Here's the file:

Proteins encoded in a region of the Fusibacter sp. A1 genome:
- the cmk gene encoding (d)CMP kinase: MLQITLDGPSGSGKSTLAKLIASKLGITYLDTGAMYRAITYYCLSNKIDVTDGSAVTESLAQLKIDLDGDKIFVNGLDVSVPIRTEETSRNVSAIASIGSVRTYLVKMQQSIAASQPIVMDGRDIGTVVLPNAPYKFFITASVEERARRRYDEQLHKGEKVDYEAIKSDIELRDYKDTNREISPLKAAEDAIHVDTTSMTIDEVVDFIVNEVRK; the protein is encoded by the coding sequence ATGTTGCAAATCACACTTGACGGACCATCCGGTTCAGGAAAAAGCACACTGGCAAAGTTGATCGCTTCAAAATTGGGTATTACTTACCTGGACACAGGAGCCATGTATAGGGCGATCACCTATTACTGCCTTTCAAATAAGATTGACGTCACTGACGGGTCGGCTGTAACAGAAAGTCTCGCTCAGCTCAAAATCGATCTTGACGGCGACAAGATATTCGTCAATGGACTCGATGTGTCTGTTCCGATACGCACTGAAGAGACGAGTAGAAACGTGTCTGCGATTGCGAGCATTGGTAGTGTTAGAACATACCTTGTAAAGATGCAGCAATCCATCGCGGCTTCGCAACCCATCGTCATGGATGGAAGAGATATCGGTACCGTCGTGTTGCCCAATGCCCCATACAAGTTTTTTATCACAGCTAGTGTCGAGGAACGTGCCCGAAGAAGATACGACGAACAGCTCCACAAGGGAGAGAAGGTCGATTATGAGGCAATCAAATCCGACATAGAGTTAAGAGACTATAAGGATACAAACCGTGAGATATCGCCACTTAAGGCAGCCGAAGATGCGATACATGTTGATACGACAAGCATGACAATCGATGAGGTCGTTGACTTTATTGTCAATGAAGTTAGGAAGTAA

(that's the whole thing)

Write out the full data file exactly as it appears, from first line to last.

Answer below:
Proteins encoded in a region of the Fusibacter sp. A1 genome:
- the cmk gene encoding (d)CMP kinase: MLQITLDGPSGSGKSTLAKLIASKLGITYLDTGAMYRAITYYCLSNKIDVTDGSAVTESLAQLKIDLDGDKIFVNGLDVSVPIRTEETSRNVSAIASIGSVRTYLVKMQQSIAASQPIVMDGRDIGTVVLPNAPYKFFITASVEERARRRYDEQLHKGEKVDYEAIKSDIELRDYKDTNREISPLKAAEDAIHVDTTSMTIDEVVDFIVNEVRK; the protein is encoded by the coding sequence ATGTTGCAAATCACACTTGACGGACCATCCGGTTCAGGAAAAAGCACACTGGCAAAGTTGATCGCTTCAAAATTGGGTATTACTTACCTGGACACAGGAGCCATGTATAGGGCGATCACCTATTACTGCCTTTCAAATAAGATTGACGTCACTGACGGGTCGGCTGTAACAGAAAGTCTCGCTCAGCTCAAAATCGATCTTGACGGCGACAAGATATTCGTCAATGGACTCGATGTGTCTGTTCCGATACGCACTGAAGAGACGAGTAGAAACGTGTCTGCGATTGCGAGCATTGGTAGTGTTAGAACATACCTTGTAAAGATGCAGCAATCCATCGCGGCTTCGCAACCCATCGTCATGGATGGAAGAGATATCGGTACCGTCGTGTTGCCCAATGCCCCATACAAGTTTTTTATCACAGCTAGTGTCGAGGAACGTGCCCGAAGAAGATACGACGAACAGCTCCACAAGGGAGAGAAGGTCGATTATGAGGCAATCAAATCCGACATAGAGTTAAGAGACTATAAGGATACAAACCGTGAGATATCGCCACTTAAGGCAGCCGAAGATGCGATACATGTTGATACGACAAGCATGACAATCGATGAGGTCGTTGACTTTATTGTCAATGAAGTTAGGAAGTAA